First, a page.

This is a social game called Planet Domo, which is especially popular with young women. If I’m playing this game and looking to advance, I know that I can roll over the icon up there on the top right to earn a reward. (As an outsider, you’d never know that, but here the publisher has integrated the reward system into the game in a way that makes sense to the audience). Once I click, I choose the virtual goody I want, which will help me enjoy the game… … And a video starts playing. Notice, we’re not leaving the game, and we’re still fully in control. The video selected is based on my gender, age, and geography, so it’s likely to be something I’m interested in… The space surrounding the player frequently has functionality: recipe downloads, special offers, coupons, or contests and sweepstakes are common… When the video’s over, the advertiser can provide sharing tools, links to their site, etc… … And when it’s over, I’m back into the game.
There are lots of different ways to use this type of advertising. In this example, Bing has been integrated into FarmVille via a sponsorship. But social advertising isn’t just limited to desktop computers.
Social advertising works across multiple screens. In fact, many of my company’s clients frequently expect us to be screen agnostic. And with good reason…
Here is an example of a mobile video program. It starts out on a mobile app (more than 90% of mobile ad traffic is driven from apps, by the way, and not the mobile web)… The user clicks to see the video, and the video plays full screen… When the video is over, the user lands on a microsite that enables sharing, comments, ratings, or other actions…
The virtual currency value-reward system is also making its way to mobile…
Now, as promised, we’re going to spend a few moments drawing some conclusions, looking at some results, and making some predictions.
As you can tell by the graphics, this slide was given to us by a client. They’d done a number of pre-roll video campaigns and they knew from experience that 100% investment would pretty regularly yield 100% results. The social video campaign, broken out into these three creative treatments, used 6% of the investment, and delivered 29% and 27% of the results, as measured by brand lift, purchase intent, and other standard metrics.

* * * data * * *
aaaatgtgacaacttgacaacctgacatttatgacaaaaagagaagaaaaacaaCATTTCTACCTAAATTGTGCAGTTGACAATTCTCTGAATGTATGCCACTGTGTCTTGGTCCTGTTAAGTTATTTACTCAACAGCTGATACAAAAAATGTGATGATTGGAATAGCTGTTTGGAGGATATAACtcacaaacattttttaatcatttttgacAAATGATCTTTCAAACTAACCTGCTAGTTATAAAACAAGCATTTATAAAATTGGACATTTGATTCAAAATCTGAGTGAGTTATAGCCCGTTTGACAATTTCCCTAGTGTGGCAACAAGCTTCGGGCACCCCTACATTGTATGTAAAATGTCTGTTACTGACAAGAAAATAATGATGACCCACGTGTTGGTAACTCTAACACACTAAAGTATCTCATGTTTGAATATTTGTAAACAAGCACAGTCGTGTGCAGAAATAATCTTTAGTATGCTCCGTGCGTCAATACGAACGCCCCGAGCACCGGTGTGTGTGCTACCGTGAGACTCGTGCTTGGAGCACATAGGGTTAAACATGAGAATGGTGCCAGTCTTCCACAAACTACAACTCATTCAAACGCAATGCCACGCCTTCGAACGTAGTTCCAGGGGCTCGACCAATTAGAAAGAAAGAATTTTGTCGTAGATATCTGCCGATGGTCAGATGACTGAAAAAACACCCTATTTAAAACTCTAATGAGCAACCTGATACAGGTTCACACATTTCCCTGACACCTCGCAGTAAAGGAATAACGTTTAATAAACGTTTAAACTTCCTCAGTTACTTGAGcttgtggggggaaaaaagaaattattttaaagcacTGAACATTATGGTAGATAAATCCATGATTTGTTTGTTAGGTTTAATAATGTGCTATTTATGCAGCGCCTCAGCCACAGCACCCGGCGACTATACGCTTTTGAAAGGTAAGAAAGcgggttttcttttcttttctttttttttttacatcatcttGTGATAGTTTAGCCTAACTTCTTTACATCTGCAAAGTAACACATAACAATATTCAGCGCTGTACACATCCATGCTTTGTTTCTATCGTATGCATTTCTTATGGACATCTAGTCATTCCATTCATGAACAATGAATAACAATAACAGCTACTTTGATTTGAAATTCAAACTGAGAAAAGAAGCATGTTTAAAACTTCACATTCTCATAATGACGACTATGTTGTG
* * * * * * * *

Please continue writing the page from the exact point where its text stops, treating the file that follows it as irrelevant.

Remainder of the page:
This is an example for a social video campaign that promoted a number of 2 minute-long recipe videos. 1.9 million people viewed the videos 82% watched to the end 9.7% had some kind of interaction after watching, including 5.8% that actually downloaded a recipe Now, the audience is heavily female 35-54, which was the target here. When you buy media on an engagement basis, the onus is on the publisher to deliver the right audience, not just to blast out as many impressions as possible as quickly as possible.
Corey Weiner Presentation
<ul><li>How social media is re-writing the advertising rules of engagement </li></ul>Online Video Advertising and Social Games:
Agenda <ul><li>Social Media Makes History </li></ul><ul><ul><li>The breadth and depth of this phenomenon </li></ul></ul><ul><ul><li>Telling facts and figures </li></ul></ul><ul><li>History Repeated </li></ul><ul><ul><li>How brands reacted the last time around </li></ul></ul><ul><ul><li>Striking similarities </li></ul></ul><ul><li>Special Effects </li></ul><ul><ul><li>How social media is affecting online advertising </li></ul></ul><ul><ul><li>What ’s working and what isn’t </li></ul></ul><ul><ul><li>Analysis of strategies and tactics </li></ul></ul><ul><li>Where We ’re Going </li></ul><ul><ul><li>A look into crystal ball </li></ul></ul>
S ocial media is the most meaningful cultural change since the advent of the Web.
<ul><ul><li>Lady Gaga, Justin Bieber, and Britney Spears have more Twitter followers than Sweden, Israel, Greece, Chile, North Korea, and Australia have citizens. </li></ul></ul>Source: Socialnomics
Source: AdAge Social media accounts for one out of every six minutes spent online in the US.